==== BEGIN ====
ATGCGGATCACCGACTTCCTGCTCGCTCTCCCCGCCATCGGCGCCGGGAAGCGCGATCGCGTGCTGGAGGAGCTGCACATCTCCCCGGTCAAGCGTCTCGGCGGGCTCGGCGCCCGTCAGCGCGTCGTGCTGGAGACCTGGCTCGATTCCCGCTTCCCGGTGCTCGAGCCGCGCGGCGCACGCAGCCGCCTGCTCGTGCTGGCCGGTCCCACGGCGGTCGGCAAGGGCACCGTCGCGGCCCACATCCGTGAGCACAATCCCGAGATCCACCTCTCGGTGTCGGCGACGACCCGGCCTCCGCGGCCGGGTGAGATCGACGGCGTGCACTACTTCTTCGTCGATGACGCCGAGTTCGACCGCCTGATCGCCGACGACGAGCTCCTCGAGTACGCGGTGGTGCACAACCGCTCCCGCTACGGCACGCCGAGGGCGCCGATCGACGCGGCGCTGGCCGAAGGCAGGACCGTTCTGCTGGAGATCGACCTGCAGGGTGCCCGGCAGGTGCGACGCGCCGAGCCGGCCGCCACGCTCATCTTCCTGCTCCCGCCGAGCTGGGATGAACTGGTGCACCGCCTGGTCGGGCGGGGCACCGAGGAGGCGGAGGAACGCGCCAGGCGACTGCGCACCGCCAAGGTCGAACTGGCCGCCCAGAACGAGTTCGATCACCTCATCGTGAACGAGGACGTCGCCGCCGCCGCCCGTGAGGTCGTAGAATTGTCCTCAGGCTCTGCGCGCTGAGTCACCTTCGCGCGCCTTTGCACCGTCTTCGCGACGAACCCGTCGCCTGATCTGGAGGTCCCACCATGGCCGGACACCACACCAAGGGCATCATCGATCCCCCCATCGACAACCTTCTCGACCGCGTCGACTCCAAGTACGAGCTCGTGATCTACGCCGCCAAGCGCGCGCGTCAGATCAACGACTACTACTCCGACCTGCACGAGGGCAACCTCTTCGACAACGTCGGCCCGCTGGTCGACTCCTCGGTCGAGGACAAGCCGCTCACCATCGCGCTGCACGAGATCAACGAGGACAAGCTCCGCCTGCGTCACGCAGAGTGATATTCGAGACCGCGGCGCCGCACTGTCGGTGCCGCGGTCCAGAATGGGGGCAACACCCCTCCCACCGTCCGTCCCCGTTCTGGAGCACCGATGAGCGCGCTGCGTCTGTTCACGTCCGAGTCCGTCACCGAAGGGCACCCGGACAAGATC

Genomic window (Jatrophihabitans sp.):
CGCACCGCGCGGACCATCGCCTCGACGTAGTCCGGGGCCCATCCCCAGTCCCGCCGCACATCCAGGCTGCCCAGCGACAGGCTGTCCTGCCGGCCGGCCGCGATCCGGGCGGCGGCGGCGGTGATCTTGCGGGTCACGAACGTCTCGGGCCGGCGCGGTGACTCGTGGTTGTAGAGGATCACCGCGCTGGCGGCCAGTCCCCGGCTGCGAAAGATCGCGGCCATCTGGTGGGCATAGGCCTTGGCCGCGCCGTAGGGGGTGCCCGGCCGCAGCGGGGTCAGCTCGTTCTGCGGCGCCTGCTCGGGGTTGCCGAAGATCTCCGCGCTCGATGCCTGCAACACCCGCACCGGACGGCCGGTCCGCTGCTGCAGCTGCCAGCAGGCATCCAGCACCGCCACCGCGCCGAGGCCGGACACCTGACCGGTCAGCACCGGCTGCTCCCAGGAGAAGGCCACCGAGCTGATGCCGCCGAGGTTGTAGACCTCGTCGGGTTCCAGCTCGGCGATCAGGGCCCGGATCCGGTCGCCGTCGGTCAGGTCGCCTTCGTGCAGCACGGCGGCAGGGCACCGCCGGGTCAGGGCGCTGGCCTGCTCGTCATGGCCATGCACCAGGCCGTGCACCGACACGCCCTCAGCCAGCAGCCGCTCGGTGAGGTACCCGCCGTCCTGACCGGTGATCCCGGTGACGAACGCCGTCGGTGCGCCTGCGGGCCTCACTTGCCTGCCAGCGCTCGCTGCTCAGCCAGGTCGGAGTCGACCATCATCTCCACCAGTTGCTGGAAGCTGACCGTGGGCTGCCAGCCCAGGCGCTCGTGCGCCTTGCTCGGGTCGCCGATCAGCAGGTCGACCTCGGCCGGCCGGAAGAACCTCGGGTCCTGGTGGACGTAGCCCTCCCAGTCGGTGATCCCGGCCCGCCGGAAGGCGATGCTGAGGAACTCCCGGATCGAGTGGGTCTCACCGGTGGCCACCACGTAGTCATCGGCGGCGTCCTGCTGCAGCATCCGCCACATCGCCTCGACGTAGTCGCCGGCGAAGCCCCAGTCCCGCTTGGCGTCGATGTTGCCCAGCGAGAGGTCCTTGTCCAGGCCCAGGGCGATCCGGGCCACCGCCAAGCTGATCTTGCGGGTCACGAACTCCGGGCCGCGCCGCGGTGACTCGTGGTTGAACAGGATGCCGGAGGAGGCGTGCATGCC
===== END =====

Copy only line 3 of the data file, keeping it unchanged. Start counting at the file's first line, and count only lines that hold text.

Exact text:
CGCACCGCGCGGACCATCGCCTCGACGTAGTCCGGGGCCCATCCCCAGTCCCGCCGCACATCCAGGCTGCCCAGCGACAGGCTGTCCTGCCGGCCGGCCGCGATCCGGGCGGCGGCGGCGGTGATCTTGCGGGTCACGAACGTCTCGGGCCGGCGCGGTGACTCGTGGTTGTAGAGGATCACCGCGCTGGCGGCCAGTCCCCGGCTGCGAAAGATCGCGGCCATCTGGTGGGCATAGGCCTTGGCCGCGCCGTAGGGGGTGCCCGGCCGCAGCGGGGTCAGCTCGTTCTGCGGCGCCTGCTCGGGGTTGCCGAAGATCTCCGCGCTCGATGCCTGCAACACCCGCACCGGACGGCCGGTCCGCTGCTGCAGCTGCCAGCAGGCATCCAGCACCGCCACCGCGCCGAGGCCGGACACCTGACCGGTCAGCACCGGCTGCTCCCAGGAGAAGGCCACCGAGCTGATGCCGCCGAGGTTGTAGACCTCGTCGGGTTCCAGCTCGGCGATCAGGGCCCGGATCCGGTCGCCGTCGGTCAGGTCGCCTTCGTGCAGCACGGCGGCAGGGCACCGCCGGGTCAGGGCGCTGGCCTGCTCGTCATGGCCATGCACCAGGCCGTGCACCGACACGCCCTCAGCCAGCAGCCGCTCGGTGAGGTACCCGCCGTCCTGACCGGTGATCCCGGTGACGAACGCCGTCGGTGCGCCTGCGGGCCTCACTTGCCTGCCAGCGCTCGCTGCTCAGCCAGGTCGGAGTCGACCATCATCTCCACCAGTTGCTGGAAGCTGACCGTGGGCTGCCAGCCCAGGCGCTCGTGCGCCTTGCTCGGGTCGCCGATCAGCAGGTCGACCTCGGCCGGCCGGAAGAACCTCGGGTCCTGGTGGACGTAGCCCTCCCAGTCGGTGATCCCGGCCCGCCGGAAGGCGATGCTGAGGAACTCCCGGATCGAGTGGGTCTCACCGGTGGCCACCACGTAGTCATCGGCGGCGTCCTGCTGCAGCATCCGCCACATCGCCTCGACGTAGTCGCCGGCGAAGCCCCAGTCCCGCTTGGCGTCGATGTTGCCCAGCGAGAGGTCCTTGTCCAGGCCCAGGGCGATCCGGGCCACCGCCAAGCTGATCTTGCGGGTCACGAACTCCGGGCCGCGCCGCGGTGACTCGTGGTTGAACAGGATGCCGGAGGAGGCGTGCATGCC